But with students, teachers and parents becoming evermore tech savvy, the classroom is as likely to be the kitchen table as a school-based environment. Some countries have allowed all schools to reopen as normal, but this has, almost invariably, led to a rise in Covid-19 positives and it is now likely that schools will be requiring a greater degree of distancing than many educational establishments can manage, given space restrictions. So, some flexible split-attendance or blended learning is likely to continue. While online teaching appears, overall, to have been a success for developed countries with good Internet access, there have been major concerns about areas where that access is neither good nor reliable.

There are also the psychological affects from deprivation of peer and teacher interaction to take into consideration. A study by the Kentucky Counseling Center in the US found that: “Since the pandemic, there’s a lack of interaction and students face social isolation. This greatly impacts a student’s mental health. The lack of social interaction in online learning leads to feelings of loneliness, lack of motivation, and isolation.” The same report outlines the negative effects on parents who have taken on home schooling as well as their regular jobs. And the intense level of ‘information overload’ in this style of learning has coined the phrase ‘Zoom Fatigue’. Interestingly, Zoom itself has asked its workers to return to the office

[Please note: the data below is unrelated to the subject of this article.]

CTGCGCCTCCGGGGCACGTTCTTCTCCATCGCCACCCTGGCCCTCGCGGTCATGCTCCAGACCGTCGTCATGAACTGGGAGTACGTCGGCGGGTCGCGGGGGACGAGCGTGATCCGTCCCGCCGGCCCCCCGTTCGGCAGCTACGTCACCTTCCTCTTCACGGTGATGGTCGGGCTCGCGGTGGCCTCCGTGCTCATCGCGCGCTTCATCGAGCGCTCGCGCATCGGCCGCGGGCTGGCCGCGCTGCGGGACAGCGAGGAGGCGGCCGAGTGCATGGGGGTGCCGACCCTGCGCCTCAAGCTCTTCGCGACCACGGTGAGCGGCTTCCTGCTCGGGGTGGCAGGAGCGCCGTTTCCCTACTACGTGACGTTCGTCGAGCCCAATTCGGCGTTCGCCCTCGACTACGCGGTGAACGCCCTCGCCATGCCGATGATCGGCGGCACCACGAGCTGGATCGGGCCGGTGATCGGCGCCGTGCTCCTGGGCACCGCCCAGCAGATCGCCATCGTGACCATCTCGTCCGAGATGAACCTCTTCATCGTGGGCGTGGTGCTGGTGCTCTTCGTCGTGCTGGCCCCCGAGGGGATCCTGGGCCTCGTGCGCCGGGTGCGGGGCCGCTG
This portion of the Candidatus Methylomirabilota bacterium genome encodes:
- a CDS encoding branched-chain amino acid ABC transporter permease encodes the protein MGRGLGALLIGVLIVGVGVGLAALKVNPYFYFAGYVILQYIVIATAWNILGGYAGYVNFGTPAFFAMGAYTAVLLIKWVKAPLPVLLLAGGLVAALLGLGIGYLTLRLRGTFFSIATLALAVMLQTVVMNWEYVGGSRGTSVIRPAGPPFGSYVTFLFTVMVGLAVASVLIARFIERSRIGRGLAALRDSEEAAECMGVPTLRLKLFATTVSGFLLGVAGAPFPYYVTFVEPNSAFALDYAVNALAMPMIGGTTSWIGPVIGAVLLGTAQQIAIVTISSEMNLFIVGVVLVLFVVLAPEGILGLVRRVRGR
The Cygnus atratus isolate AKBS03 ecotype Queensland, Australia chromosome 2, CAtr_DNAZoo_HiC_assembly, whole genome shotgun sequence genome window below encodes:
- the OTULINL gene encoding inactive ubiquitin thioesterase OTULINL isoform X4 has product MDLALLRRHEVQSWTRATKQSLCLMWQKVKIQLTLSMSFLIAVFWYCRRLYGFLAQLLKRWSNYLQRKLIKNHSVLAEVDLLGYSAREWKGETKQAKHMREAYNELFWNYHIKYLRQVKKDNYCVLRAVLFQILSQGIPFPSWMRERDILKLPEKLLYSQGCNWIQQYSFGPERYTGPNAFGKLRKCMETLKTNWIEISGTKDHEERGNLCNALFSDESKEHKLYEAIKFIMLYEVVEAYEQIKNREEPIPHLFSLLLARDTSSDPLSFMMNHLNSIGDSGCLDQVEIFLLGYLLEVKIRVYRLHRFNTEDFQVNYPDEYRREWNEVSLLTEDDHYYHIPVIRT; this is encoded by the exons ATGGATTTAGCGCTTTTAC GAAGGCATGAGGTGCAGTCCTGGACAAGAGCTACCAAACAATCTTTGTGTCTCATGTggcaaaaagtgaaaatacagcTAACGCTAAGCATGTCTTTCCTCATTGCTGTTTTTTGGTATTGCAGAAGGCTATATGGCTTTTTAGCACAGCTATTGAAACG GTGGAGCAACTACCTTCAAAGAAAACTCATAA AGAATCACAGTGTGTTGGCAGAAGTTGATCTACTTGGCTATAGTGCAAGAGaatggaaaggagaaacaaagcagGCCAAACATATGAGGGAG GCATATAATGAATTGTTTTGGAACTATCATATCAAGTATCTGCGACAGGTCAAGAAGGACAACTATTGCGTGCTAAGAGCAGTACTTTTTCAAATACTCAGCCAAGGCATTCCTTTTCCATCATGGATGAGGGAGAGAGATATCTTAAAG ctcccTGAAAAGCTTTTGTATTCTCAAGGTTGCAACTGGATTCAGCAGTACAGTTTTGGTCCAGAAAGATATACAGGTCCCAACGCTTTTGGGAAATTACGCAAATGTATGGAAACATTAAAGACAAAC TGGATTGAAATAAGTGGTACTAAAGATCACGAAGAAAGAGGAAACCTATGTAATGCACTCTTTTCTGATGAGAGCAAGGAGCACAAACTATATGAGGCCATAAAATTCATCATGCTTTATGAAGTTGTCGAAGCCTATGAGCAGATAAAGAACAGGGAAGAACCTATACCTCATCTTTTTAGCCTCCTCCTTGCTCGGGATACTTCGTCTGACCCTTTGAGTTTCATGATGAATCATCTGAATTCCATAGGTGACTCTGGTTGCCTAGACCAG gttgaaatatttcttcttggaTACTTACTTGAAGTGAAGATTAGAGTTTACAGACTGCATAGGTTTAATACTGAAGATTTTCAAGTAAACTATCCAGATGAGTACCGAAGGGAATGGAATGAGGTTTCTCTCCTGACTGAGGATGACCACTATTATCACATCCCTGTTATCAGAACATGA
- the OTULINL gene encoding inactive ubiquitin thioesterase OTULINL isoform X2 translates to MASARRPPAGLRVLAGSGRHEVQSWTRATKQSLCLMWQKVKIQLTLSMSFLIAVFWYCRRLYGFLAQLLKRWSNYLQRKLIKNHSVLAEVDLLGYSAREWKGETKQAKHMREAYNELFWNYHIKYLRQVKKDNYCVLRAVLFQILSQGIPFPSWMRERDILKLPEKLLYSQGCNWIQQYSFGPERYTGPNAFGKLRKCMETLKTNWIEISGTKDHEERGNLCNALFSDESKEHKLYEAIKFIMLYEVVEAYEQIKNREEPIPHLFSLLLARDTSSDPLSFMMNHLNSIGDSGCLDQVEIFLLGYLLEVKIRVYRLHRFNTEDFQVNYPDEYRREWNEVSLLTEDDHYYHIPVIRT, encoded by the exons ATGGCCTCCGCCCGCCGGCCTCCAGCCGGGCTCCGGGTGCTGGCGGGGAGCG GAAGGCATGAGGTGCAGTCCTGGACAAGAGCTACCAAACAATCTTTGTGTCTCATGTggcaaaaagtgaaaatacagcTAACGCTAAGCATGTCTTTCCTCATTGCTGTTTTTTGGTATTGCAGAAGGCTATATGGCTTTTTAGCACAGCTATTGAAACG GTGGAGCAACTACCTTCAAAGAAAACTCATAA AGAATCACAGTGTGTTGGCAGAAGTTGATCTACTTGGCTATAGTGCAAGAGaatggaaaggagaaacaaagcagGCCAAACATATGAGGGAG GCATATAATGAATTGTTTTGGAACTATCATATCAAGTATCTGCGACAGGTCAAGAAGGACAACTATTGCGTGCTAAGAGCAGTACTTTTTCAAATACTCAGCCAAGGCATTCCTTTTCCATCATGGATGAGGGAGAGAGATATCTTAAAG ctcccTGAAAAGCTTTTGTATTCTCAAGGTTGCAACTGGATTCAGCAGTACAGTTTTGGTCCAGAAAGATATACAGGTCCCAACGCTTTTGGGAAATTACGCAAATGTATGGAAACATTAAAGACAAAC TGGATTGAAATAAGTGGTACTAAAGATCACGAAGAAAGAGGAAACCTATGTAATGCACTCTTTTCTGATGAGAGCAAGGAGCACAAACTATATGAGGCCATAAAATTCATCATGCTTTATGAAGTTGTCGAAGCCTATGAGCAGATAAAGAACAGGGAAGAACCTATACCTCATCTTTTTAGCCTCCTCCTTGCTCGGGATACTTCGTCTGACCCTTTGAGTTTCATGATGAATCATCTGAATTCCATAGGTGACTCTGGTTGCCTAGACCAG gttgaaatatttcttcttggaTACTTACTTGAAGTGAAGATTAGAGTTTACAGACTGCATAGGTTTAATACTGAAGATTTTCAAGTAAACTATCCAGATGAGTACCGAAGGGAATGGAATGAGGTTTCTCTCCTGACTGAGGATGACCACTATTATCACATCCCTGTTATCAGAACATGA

Zoom generated USD2.6 billion revenue in 2020, a 317% increase year-on-year.


Do you have Alexa or Siri in your home to turn your music on and off, change the channels on your TV and whatnot? We all love these voice-activated assistants, right? But, have you considered just how useful digital applications in the home can be for differently abled people? Particularly for those with a visual impairment. Recently, a blind reporter told the BBC World Service how she prepared for a home ‘date night’ in her digitally-enabled home. From instructing her system to play some romantic music to cooking from a talking recipe book, using a digital weighing scales and a cup with a beeper alarm to tell her when she had reached required amounts of liquid, using a voice command to set the cooking time and temperature for the oven, and then heading to her wardrobe where an app could scan audio-labelled clothing and make-up items to help her choose her outfit and lipstick. For those of us who don’t face physical challenges, it’s difficult to imagine the feeling of liberation that must bring.